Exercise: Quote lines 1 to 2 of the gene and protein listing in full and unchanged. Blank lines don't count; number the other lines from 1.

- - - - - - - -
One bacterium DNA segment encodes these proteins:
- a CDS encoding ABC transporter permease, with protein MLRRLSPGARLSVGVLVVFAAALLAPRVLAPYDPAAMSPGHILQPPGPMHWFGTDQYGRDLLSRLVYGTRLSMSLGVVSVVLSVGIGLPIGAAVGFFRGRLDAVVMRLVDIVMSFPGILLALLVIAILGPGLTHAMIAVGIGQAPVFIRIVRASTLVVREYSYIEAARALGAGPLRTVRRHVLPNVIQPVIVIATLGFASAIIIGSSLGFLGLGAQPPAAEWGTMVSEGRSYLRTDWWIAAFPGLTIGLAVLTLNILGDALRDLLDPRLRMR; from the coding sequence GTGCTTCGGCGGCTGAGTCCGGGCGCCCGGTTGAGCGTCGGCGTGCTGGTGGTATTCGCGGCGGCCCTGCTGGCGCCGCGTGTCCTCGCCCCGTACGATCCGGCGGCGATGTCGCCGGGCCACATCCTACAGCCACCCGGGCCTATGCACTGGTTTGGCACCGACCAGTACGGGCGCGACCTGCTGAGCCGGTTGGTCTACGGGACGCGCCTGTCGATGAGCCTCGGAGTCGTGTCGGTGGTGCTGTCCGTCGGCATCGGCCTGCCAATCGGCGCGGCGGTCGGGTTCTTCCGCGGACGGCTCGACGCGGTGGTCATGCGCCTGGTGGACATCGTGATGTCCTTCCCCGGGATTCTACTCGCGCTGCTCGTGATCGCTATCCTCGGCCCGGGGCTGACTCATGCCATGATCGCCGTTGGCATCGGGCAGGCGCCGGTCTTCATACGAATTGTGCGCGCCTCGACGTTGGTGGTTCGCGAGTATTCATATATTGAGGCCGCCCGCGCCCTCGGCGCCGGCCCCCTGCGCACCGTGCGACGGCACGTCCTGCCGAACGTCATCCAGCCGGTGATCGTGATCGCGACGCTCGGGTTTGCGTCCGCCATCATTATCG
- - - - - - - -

One bacterium DNA segment encodes these proteins:
- a CDS encoding ABC transporter permease, with protein MLRRLSPGARLSVGVLVVFAAALLAPRVLAPYDPAAMSPGHILQPPGPMHWFGTDQYGRDLLSRLVYGTRLSMSLGVVSVVLSVGIGLPIGAAVGFFRGRLDAVVMRLVDIVMSFPGILLALLVIAILGPGLTHAMIAVGIGQAPVFIRIVRASTLVVREYSYIEAARALGAGPLRTVRRHVLPNVIQPVIVIATLGFASAIIIGSSLGFLGLGAQPPAAEWGTMVSEGRSYLRTDWWIAAFPGLTIGLAVLTLNILGDALRDLLDPRLRMR; from the coding sequence GTGCTTCGGCGGCTGAGTCCGGGCGCCCGGTTGAGCGTCGGCGTGCTGGTGGTATTCGCGGCGGCCCTGCTGGCGCCGCGTGTCCTCGCCCCGTACGATCCGGCGGCGATGTCGCCGGGCCACATCCTACAGCCACCCGGGCCTATGCACTGGTTTGGCACCGACCAGTACGGGCGCGACCTGCTGAGCCGGTTGGTCTACGGGACGCGCCTGTCGATGAGCCTCGGAGTCGTGTCGGTGGTGCTGTCCGTCGGCATCGGCCTGCCAATCGGCGCGGCGGTCGGGTTCTTCCGCGGACGGCTCGACGCGGTGGTCATGCGCCTGGTGGACATCGTGATGTCCTTCCCCGGGATTCTACTCGCGCTGCTCGTGATCGCTATCCTCGGCCCGGGGCTGACTCATGCCATGATCGCCGTTGGCATCGGGCAGGCGCCGGTCTTCATACGAATTGTGCGCGCCTCGACGTTGGTGGTTCGCGAGTATTCATATATTGAGGCCGCCCGCGCCCTCGGCGCCGGCCCCCTGCGCACCGTGCGACGGCACGTCCTGCCGAACGTCATCCAGCCGGTGATCGTGATCGCGACGCTCGGGTTTGCGTCCGCCATCATTATCG